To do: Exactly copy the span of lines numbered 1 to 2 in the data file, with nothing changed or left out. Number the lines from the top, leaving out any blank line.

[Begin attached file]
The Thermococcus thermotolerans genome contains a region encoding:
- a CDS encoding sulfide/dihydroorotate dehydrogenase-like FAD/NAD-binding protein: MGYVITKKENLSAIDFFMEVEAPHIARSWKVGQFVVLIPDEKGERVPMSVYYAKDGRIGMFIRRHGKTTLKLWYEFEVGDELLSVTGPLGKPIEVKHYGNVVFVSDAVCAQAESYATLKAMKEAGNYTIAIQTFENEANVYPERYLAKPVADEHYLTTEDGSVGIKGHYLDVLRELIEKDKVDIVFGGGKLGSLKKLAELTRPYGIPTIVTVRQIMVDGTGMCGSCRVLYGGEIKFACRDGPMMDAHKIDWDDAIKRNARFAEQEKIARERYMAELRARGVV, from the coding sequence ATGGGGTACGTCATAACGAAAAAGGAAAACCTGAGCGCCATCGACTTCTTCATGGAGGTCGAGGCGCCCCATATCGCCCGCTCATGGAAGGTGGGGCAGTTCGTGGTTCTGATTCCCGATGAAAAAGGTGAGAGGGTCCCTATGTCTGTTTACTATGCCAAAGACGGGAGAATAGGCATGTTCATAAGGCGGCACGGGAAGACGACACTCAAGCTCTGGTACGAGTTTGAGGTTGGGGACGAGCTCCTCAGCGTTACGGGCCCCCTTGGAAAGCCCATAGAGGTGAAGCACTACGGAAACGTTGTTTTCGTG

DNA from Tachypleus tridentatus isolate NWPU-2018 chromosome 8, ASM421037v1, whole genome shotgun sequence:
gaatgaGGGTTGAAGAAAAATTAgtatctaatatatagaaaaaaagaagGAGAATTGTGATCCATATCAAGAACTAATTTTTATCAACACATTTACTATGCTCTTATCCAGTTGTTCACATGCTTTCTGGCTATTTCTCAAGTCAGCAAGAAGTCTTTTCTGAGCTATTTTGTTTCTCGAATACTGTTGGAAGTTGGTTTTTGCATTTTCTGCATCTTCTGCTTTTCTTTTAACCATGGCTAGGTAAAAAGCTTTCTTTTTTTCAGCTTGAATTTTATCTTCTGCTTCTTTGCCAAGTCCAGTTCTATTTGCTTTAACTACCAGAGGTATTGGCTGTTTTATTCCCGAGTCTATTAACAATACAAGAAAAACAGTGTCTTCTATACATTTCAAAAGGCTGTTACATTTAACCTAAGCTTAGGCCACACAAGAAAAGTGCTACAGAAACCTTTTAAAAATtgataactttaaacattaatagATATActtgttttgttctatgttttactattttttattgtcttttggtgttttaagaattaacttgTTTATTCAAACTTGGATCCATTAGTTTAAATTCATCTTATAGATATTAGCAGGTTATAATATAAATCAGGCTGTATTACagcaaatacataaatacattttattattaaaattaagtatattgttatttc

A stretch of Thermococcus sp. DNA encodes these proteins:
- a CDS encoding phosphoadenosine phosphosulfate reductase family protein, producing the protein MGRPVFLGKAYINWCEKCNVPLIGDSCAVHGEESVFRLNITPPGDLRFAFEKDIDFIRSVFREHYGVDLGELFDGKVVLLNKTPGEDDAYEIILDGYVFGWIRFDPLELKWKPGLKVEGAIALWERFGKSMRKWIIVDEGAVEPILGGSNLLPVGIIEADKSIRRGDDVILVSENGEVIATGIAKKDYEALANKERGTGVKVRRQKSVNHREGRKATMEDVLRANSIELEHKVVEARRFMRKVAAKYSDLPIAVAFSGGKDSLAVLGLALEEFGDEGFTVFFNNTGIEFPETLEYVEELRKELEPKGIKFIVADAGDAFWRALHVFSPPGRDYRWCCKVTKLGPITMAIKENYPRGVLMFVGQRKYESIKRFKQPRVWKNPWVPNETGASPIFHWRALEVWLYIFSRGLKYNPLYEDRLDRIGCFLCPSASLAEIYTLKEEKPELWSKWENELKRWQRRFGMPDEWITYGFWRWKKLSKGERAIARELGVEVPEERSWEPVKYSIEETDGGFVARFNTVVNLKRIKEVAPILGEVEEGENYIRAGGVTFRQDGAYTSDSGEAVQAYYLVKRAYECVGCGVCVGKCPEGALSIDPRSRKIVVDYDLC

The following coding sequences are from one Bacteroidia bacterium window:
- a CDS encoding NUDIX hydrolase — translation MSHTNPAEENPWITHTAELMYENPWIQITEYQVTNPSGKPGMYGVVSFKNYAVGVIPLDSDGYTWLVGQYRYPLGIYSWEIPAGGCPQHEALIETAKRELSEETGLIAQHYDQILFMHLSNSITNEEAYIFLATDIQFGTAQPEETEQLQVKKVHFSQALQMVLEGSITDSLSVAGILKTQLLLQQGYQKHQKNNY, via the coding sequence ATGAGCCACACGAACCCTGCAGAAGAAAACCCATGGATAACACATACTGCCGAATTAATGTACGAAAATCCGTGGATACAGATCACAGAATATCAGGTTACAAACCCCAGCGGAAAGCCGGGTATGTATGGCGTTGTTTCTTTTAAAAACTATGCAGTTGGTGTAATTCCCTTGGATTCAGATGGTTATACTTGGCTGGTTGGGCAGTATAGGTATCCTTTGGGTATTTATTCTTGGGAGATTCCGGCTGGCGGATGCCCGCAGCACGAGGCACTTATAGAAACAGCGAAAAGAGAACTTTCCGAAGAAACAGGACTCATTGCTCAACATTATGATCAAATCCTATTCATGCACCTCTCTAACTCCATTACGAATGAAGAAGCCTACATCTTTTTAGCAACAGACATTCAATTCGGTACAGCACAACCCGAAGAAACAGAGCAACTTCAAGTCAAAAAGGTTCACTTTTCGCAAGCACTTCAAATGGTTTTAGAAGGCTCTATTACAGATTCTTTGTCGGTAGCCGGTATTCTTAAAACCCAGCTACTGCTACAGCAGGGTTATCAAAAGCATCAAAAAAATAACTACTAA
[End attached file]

The Thermococcus thermotolerans genome contains a region encoding:
- a CDS encoding sulfide/dihydroorotate dehydrogenase-like FAD/NAD-binding protein: MGYVITKKENLSAIDFFMEVEAPHIARSWKVGQFVVLIPDEKGERVPMSVYYAKDGRIGMFIRRHGKTTLKLWYEFEVGDELLSVTGPLGKPIEVKHYGNVVFVSDAVCAQAESYATLKAMKEAGNYTIAIQTFENEANVYPERYLAKPVADEHYLTTEDGSVGIKGHYLDVLRELIEKDKVDIVFGGGKLGSLKKLAELTRPYGIPTIVTVRQIMVDGTGMCGSCRVLYGGEIKFACRDGPMMDAHKIDWDDAIKRNARFAEQEKIARERYMAELRARGVV, from the coding sequence ATGGGGTACGTCATAACGAAAAAGGAAAACCTGAGCGCCATCGACTTCTTCATGGAGGTCGAGGCGCCCCATATCGCCCGCTCATGGAAGGTGGGGCAGTTCGTGGTTCTGATTCCCGATGAAAAAGGTGAGAGGGTCCCTATGTCTGTTTACTATGCCAAAGACGGGAGAATAGGCATGTTCATAAGGCGGCACGGGAAGACGACACTCAAGCTCTGGTACGAGTTTGAGGTTGGGGACGAGCTCCTCAGCGTTACGGGCCCCCTTGGAAAGCCCATAGAGGTGAAGCACTACGGAAACGTTGTTTTCGTG